Dog Owners Beware: A Commonly Used Sugar Substitute Can Be Fatal To Your Pet

   By SheSpeaksTeam  Nov 06, 2015

Dog owners know the real dangers of having their pets accidentally ingest a food or substance that may be toxic to them. Different medications, vitamins and chocolates are all items that should be kept well out of reach of your pooch. But most dog owners are probably completely unaware of the dangers a seemingly benign pack of sugarless gum can pose if your pet eats this.

CBS News reports abot the dangers of dogs ingesting sugarless gum with the sugar substitute known as Xylitol in it. But it’s not just gum we have to worry about, products like certain baked goods, vitamins, candies, and even the well known dog treat of peanut butter may contain the chemical that is safe for humans but can be fatal to your pet. And because the product’s use is on the rise, accidents and calls to Animal Poison control have gone up from 82 in 2004 to 3,727 in 2014.

Dog owner Sam Caress is all too familiar with the effects Xylitol has on dogs after his beloved and curious pet got into a pack of sugarless gum. After taking him to the vet when he appeared sick, Sam was told that his dog could not be saved. He explains, “They gave us a phone call saying her kidney tests weren't good, and that they were shutting down, and that we didn't really have any other choice but to put her down.”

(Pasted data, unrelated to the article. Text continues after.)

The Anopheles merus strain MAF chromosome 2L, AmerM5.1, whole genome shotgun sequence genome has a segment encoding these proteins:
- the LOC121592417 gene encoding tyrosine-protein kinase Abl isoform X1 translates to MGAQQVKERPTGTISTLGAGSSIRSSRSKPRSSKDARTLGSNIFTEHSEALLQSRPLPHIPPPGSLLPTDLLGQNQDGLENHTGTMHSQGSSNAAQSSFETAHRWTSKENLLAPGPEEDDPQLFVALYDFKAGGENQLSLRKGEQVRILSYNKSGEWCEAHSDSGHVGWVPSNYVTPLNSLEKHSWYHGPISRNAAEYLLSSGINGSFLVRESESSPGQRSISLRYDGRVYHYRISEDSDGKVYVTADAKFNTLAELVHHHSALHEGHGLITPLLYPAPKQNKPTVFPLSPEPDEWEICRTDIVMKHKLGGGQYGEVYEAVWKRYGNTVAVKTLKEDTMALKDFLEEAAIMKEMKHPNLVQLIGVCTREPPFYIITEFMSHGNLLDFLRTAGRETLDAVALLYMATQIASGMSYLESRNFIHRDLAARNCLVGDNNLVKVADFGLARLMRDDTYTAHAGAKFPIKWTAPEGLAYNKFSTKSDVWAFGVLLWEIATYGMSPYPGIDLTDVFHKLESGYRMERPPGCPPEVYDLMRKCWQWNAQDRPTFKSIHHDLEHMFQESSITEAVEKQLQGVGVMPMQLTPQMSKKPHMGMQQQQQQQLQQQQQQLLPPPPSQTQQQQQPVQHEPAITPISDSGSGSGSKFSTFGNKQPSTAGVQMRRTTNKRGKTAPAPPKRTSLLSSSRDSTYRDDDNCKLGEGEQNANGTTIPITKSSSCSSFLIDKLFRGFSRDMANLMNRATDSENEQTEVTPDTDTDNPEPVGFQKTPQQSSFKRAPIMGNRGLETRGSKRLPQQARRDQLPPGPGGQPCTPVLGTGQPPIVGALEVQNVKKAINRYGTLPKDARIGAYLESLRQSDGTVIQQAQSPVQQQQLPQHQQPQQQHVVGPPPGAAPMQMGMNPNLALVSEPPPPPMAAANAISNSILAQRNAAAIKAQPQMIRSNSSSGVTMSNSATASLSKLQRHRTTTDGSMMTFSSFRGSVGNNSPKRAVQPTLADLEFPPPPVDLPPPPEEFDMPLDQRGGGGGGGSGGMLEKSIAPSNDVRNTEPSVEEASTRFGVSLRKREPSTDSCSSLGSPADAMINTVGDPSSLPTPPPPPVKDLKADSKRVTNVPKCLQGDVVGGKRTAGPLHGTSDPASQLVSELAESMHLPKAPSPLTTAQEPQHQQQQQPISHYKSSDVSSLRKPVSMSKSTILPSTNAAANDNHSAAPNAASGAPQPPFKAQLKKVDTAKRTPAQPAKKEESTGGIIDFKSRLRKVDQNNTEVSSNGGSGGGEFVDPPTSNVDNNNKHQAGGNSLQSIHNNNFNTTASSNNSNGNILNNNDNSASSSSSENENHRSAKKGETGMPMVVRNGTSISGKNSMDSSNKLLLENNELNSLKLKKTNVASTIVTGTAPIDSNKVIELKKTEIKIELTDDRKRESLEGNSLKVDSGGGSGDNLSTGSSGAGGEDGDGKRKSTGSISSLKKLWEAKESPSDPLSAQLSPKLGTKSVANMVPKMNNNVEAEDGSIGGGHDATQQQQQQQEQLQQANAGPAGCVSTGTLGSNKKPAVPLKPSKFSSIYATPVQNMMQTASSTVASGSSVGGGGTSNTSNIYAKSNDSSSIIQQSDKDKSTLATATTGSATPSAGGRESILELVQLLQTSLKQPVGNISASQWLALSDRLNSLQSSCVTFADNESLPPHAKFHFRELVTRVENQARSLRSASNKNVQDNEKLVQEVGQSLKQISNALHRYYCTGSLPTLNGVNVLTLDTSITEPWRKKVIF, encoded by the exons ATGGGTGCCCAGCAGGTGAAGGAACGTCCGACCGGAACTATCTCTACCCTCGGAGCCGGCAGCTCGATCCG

Some animal protection groups are now calling for warning labels on products that contain Xylitol so that dog owners will be more aware of how serious it can be if their pet ingests a product containing this ingredient. Checking labels and keeping these products well out of reach of your dog are a couple of ways to reduce accidental ingestion. Dr. Ashley Gallagher with the Friendship Hospital for Animals in Washington D.C. explains, “You just have to be really careful because dogs are nosy little creatures and they are hungry all the time. I know my dogs are, and they are just looking for a treat. So you have to really watch them.”

What do you think of the new warning about exposing your dog to products that contain this sugar substitute?

Will you be more vigilant about what foods and products to keep out of reach from your dog?

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